The Torah reading to be read this Thursday includes the verse that the poor will never be left from the midst of the land. What a sad but true statement that Deuteronomy teaches. As the Children of Israel prepared to enter the land of milk and honey, a land of unmeasured fertility in which they were promised that they would flourish, they are also promised that there would always be poor among them. What incongruity! It is amazing. A land flowing with milk and money should certainly provide enough food to sustain an entire population. How could poverty endure in such a place?
Readers live in a land known for agricultural success. The United States may no longer be the only major bread basket for the world, but few countries export a greater variety of foodstuffs than this nation. Farmers here are so successful that many are paid not to raise crops. Among their crew are many absolutely dependent on subsidies to survive. Their lobby is sufficiently strong that subsidies are not even up for reconsideration. They are fully entrenched in the American economy.
Theoretically, farmers are paid to feed the rest of us. Whether farmers or paid to feed us or to avoid feeding us, people will never be able to stop eating. Eating is necessary for life.
Congress is considering curtailing the SNAP program that for years was known as food stamps. The Ohio Jewish Chronicle and other Columbus papers published articles last year bemoaning the inadequacy of food stamps. Yet as meager as those funds are, Congress is seriously considering a major cutback.
How dare Congress consider such a move! How dare Congress attempt to fix our country’s economy on the backs of its weakest and hungriest. How dare Congress forget that there will always be poor in the richest country in the world.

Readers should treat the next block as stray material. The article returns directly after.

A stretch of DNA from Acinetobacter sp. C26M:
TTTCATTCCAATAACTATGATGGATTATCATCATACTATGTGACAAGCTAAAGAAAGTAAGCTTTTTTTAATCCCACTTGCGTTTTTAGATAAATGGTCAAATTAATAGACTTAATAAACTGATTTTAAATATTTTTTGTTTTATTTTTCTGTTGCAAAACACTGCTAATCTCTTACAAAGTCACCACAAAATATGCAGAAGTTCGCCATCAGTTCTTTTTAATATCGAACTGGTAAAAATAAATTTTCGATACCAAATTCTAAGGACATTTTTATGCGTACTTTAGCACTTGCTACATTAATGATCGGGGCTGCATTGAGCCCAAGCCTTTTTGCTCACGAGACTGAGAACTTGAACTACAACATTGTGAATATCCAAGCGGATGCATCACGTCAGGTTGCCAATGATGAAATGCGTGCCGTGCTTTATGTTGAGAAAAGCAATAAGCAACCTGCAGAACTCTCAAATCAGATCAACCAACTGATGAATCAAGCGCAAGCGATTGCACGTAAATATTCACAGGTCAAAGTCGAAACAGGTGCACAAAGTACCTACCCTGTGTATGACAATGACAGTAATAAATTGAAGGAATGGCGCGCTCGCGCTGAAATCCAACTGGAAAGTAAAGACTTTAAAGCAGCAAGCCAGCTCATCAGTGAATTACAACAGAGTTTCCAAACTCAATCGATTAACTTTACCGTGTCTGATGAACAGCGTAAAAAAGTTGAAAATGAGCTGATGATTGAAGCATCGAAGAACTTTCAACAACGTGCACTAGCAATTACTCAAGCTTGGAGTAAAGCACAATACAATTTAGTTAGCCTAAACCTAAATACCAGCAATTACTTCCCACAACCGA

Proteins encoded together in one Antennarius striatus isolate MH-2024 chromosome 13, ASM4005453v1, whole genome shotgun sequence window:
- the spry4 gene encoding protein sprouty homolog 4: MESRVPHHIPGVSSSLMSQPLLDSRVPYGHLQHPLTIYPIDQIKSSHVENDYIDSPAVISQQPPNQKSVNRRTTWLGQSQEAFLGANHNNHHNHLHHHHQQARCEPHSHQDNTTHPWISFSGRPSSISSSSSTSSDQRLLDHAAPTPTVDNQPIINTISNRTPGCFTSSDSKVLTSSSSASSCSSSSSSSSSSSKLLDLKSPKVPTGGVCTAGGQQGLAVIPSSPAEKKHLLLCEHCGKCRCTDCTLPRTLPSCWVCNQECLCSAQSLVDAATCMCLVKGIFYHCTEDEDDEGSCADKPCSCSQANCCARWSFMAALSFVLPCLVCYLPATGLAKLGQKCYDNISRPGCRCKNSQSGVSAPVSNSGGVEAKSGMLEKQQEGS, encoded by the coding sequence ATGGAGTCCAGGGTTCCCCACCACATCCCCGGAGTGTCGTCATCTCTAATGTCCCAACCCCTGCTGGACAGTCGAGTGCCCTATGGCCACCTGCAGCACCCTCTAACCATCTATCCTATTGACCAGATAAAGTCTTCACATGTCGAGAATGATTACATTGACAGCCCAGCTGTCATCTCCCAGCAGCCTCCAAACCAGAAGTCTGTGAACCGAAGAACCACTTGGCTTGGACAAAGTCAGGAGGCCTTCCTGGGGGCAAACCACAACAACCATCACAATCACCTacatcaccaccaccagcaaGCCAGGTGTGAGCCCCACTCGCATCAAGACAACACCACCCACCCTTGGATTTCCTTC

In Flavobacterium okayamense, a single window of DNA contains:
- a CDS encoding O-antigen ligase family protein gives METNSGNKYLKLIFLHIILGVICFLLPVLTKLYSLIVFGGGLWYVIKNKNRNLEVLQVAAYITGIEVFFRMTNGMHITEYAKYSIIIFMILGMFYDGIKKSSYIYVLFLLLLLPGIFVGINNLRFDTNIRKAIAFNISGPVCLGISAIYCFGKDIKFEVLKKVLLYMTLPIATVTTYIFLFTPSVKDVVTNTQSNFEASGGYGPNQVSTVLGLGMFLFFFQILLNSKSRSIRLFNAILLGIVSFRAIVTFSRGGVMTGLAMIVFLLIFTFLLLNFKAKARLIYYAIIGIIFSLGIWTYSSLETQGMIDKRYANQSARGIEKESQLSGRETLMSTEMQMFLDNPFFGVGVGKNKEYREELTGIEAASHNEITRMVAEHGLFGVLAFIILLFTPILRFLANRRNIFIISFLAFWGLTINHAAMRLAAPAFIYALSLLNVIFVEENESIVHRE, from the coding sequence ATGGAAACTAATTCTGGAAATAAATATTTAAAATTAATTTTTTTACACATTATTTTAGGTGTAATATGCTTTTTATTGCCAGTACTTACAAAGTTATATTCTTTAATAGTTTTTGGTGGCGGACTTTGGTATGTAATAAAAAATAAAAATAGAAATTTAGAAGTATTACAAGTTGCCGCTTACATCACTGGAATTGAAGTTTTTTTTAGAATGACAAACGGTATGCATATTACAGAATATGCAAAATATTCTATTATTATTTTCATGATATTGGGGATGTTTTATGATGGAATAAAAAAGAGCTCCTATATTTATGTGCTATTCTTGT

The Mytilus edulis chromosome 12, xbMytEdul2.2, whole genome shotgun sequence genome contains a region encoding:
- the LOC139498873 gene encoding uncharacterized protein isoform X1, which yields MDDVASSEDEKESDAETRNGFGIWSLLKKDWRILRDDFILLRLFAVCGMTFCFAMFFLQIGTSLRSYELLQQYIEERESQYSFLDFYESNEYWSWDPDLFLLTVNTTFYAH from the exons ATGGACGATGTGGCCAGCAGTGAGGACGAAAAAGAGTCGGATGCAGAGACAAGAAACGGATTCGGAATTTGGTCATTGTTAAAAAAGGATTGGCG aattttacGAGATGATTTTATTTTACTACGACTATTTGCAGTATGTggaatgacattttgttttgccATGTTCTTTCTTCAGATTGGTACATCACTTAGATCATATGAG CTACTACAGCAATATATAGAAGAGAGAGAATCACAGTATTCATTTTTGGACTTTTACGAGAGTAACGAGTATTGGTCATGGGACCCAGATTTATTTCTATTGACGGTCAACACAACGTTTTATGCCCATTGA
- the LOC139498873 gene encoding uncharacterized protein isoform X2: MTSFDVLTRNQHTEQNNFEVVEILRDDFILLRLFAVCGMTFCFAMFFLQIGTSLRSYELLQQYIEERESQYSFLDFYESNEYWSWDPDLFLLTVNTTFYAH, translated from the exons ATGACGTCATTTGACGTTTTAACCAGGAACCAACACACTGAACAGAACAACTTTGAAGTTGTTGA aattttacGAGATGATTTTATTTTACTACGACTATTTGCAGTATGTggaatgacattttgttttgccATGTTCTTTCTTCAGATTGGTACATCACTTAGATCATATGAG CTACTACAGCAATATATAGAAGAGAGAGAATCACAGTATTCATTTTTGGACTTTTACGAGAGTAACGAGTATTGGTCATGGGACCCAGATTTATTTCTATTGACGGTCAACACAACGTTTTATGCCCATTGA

Generally this writer considers himself to be a centrist. Doing what is most moral and right is more essential than the platform of either political party. On this issue this writer is unequivocally liberal.
This view is not only based on Torah concepts but on personal experience. Until recently this writer and his family needed food stamps. There is no shame in it. Those three years were a period in which I submitted more than 5000 job applications, in which I worked at a variety of odd jobs to keep the wife and I afloat, and in which for better or worse, food stamps provided sustenance that is absolutely necessary for every living soul. Until they came, and even during those three years, this writer paid his fair share of taxes proudly. If not for food stamps; starvation.
Are food stamps necessary in the land of the free and the home of the brave? Absolutely. Without financial aid for food, the upper fringes would need to do their own grunt work, there would no longer be a lower class to meet that need. Food stamps not only support the impoverished, they provide underpinning for the entire social structure.
Please support continuing SNAP whether it is to help the destitute or to preserve the economy.